Russian government officials and Muslim leaders are concerned by the increasing number of Muslim youth organizations in the North Caucasus that are not subordinate to the government-backed Muslim spiritual directorates (MSDs) there.
But the political and religious authorities diverge on what should be done about this, with the former calling for greater use of police power against these groups and the latter urging an expansion of Muslim education in order to prevent young people from heeding the calls of extremist groups.
At a roundtable in the Kabardino-Balkaria capital of Nalchik this week, Beslan Mukozhev, the head of the police agency there charged with combating religious extremism, said that there are now 22 Islamic youth groups there that are not subordinate to the local MSD (http://www.interfax-religion.ru/print.php?act=news&id=4363).
Many of these groups espouse radical positions, Mukozhev said, and at least some of them have members who are known to engage in illegal actions of one kind or another. They are to be found not only at the local university, he continued, but also in many of the republic’s secondary schools.
Mukozhev reported that law enforcement personnel have had some success in reining in these groups, noting that the militia were able to identify and arrest the leader of one such group, a physical education teacher who had been sought in connection with an armed attack on a government installation.
But despite those successes, he suggested, the militia and security agencies in general need to do more to ensure that these independent Muslim youth groups do not continue to expand in size and number and thus undermine public order in Kabardino-Balkaria and elsewhere in the North Caucasus.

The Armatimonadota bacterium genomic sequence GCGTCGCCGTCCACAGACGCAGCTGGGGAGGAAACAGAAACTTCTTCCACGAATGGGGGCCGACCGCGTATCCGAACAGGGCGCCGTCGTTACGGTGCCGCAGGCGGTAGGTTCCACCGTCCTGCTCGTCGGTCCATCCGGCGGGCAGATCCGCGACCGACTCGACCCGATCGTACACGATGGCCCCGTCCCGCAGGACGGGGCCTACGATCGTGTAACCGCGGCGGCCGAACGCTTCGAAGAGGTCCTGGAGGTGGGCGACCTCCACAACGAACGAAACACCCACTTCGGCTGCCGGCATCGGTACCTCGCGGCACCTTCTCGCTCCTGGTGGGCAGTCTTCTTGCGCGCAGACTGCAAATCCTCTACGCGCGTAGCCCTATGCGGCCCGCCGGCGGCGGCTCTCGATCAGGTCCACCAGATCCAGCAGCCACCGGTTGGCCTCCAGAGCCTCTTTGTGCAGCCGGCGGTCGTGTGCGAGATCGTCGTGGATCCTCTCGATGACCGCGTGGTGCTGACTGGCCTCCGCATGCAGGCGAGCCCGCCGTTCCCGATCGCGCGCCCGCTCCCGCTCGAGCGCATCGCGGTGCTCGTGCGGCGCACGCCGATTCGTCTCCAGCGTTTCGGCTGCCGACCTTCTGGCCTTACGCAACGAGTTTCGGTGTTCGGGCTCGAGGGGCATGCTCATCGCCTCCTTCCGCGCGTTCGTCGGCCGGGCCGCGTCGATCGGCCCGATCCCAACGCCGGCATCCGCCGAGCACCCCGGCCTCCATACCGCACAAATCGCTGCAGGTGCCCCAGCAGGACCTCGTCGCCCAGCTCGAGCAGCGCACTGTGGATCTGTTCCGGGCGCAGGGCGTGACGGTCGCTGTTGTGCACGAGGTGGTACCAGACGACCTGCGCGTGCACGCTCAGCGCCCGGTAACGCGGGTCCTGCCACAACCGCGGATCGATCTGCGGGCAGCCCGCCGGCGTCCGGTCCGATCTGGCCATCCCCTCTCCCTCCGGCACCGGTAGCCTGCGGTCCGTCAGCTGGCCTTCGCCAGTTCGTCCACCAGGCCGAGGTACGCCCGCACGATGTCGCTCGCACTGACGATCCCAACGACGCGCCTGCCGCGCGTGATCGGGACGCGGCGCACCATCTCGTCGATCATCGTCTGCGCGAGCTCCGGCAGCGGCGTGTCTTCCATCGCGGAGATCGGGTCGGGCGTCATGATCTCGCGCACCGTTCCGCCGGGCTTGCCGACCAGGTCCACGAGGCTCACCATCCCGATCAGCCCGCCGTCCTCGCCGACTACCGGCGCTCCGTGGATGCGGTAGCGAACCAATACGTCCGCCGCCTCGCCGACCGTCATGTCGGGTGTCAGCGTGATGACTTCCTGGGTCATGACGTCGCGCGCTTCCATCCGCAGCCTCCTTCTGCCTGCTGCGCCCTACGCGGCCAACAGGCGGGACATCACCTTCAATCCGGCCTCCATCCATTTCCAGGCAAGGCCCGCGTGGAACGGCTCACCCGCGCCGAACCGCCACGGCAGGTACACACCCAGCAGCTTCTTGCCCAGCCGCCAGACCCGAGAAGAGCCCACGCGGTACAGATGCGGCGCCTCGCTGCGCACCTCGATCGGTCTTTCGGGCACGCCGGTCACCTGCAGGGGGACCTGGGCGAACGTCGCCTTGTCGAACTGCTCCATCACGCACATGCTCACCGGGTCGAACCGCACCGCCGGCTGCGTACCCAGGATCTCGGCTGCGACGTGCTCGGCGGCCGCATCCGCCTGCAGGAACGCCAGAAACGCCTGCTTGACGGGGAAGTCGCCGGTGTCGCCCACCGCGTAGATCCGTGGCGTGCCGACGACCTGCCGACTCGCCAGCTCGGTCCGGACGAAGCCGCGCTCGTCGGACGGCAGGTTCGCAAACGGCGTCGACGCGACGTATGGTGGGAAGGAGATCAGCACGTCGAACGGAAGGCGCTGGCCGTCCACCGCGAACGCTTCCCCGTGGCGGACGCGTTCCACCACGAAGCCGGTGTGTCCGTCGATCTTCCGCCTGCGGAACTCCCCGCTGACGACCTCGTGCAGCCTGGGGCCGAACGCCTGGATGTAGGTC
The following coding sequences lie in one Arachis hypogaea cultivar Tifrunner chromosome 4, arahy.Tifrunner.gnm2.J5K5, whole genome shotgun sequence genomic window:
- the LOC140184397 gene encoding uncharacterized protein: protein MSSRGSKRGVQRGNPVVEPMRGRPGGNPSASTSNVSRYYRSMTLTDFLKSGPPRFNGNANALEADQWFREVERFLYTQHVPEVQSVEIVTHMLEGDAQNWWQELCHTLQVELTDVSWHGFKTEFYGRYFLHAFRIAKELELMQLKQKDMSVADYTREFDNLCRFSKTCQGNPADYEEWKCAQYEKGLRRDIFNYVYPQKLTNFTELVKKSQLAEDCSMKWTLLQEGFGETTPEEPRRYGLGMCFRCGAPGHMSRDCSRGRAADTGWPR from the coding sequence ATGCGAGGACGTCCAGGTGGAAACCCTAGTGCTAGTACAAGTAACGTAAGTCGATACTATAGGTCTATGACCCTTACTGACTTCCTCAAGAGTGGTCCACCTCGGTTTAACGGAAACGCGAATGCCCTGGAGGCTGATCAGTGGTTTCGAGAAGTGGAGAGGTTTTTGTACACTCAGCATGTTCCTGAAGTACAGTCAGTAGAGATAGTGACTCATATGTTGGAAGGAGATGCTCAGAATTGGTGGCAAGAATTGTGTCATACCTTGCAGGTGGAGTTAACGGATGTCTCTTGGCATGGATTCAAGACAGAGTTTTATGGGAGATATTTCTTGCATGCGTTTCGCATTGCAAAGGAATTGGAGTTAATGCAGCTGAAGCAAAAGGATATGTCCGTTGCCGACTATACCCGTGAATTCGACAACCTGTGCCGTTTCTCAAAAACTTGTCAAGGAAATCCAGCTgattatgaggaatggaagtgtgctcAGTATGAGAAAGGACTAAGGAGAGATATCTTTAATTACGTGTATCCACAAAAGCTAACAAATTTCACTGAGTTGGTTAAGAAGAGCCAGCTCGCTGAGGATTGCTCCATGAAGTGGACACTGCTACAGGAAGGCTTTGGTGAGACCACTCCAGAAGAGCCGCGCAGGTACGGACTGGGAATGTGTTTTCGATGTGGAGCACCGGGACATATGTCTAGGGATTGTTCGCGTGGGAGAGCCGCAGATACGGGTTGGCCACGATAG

Speaking at the same roundtable, Khazretali Dzasezhev, the deputy chief of the republic’s MSD, acknowledged the problem but offered a different diagnosis and cure. Dzesezhev said that many young people in the region know little about Islam and thus are willing to listen to those who cover their illegal activities with Islamic slogans.
To counter them, the MSD leader said, both the government and the Muslim hierarchy need to increase religious instruction of young people, so that youth in the North Caucasus will be in a position to distinguish between genuine Islam and the false version of the faith offered by extremist groups.
Many other participants at this Nalchik roundtable – including a Russian Orthodox priest, a Jewish rabbi, students from the university, and a representative of the Russian Federation’s Interior Ministry office in the Southern Federal District – expressed their support for Dzesezhev’s ideas.
But Elena Mashukova, the chief legal advisor of the Kabardino-Balkaria State University, pointed out that existing Russian legislation creates a number of hurdles that those who want to promote more training on Islam in state schools will have to overcome for this program to become a reality.
Religious instruction in schools and universities is possible under Russian law, she said, if the authorities secure both the agreement of the young people themselves and the support of their parents and if the program of instruction receives the approval of the local organs of self-administration.
Given the fears of many officials that such training will make young people even more susceptible to extremist influences and the attitudes of officials like Mukozhev that the best way to counter such groups is through the application of police power, securing the approval of local governments for such training will not be easy.
But unless something like what Dzesezhev has proposed is approved, there are few reasons to think that the Russian police will in fact be able to cope with the rise of such independent Muslim youth groups and every reason to believe that they will contribute to the further destabilization of the situation throughout this region.